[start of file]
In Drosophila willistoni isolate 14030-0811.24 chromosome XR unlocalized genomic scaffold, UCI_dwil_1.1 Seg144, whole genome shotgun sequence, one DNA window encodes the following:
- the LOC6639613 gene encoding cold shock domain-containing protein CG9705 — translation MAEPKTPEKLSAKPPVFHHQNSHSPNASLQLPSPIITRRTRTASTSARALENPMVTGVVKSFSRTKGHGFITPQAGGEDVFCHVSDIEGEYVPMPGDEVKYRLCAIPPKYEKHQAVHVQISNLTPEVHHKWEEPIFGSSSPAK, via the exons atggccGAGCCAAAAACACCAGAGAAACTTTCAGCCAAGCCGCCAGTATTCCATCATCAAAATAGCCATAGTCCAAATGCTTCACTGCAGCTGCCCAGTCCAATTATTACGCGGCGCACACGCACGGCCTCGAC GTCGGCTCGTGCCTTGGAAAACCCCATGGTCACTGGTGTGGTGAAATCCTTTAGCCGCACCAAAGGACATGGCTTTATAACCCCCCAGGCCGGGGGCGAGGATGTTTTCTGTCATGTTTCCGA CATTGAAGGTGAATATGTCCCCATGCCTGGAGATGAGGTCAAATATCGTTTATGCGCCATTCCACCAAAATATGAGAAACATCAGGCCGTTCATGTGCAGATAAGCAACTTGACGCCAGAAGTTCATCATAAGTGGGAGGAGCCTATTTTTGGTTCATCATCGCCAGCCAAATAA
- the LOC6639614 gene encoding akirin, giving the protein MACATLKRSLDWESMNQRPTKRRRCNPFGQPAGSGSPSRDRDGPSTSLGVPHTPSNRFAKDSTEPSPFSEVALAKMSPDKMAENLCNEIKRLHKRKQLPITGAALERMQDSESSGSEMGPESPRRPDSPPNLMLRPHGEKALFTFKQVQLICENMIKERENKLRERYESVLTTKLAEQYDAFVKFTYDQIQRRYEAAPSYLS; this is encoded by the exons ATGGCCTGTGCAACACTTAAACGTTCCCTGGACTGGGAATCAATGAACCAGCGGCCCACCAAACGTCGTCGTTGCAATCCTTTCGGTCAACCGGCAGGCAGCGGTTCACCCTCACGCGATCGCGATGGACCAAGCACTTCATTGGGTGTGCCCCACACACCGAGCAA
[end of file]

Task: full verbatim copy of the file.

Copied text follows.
In Drosophila willistoni isolate 14030-0811.24 chromosome XR unlocalized genomic scaffold, UCI_dwil_1.1 Seg144, whole genome shotgun sequence, one DNA window encodes the following:
- the LOC6639613 gene encoding cold shock domain-containing protein CG9705 — translation MAEPKTPEKLSAKPPVFHHQNSHSPNASLQLPSPIITRRTRTASTSARALENPMVTGVVKSFSRTKGHGFITPQAGGEDVFCHVSDIEGEYVPMPGDEVKYRLCAIPPKYEKHQAVHVQISNLTPEVHHKWEEPIFGSSSPAK, via the exons atggccGAGCCAAAAACACCAGAGAAACTTTCAGCCAAGCCGCCAGTATTCCATCATCAAAATAGCCATAGTCCAAATGCTTCACTGCAGCTGCCCAGTCCAATTATTACGCGGCGCACACGCACGGCCTCGAC GTCGGCTCGTGCCTTGGAAAACCCCATGGTCACTGGTGTGGTGAAATCCTTTAGCCGCACCAAAGGACATGGCTTTATAACCCCCCAGGCCGGGGGCGAGGATGTTTTCTGTCATGTTTCCGA CATTGAAGGTGAATATGTCCCCATGCCTGGAGATGAGGTCAAATATCGTTTATGCGCCATTCCACCAAAATATGAGAAACATCAGGCCGTTCATGTGCAGATAAGCAACTTGACGCCAGAAGTTCATCATAAGTGGGAGGAGCCTATTTTTGGTTCATCATCGCCAGCCAAATAA
- the LOC6639614 gene encoding akirin, giving the protein MACATLKRSLDWESMNQRPTKRRRCNPFGQPAGSGSPSRDRDGPSTSLGVPHTPSNRFAKDSTEPSPFSEVALAKMSPDKMAENLCNEIKRLHKRKQLPITGAALERMQDSESSGSEMGPESPRRPDSPPNLMLRPHGEKALFTFKQVQLICENMIKERENKLRERYESVLTTKLAEQYDAFVKFTYDQIQRRYEAAPSYLS; this is encoded by the exons ATGGCCTGTGCAACACTTAAACGTTCCCTGGACTGGGAATCAATGAACCAGCGGCCCACCAAACGTCGTCGTTGCAATCCTTTCGGTCAACCGGCAGGCAGCGGTTCACCCTCACGCGATCGCGATGGACCAAGCACTTCATTGGGTGTGCCCCACACACCGAGCAA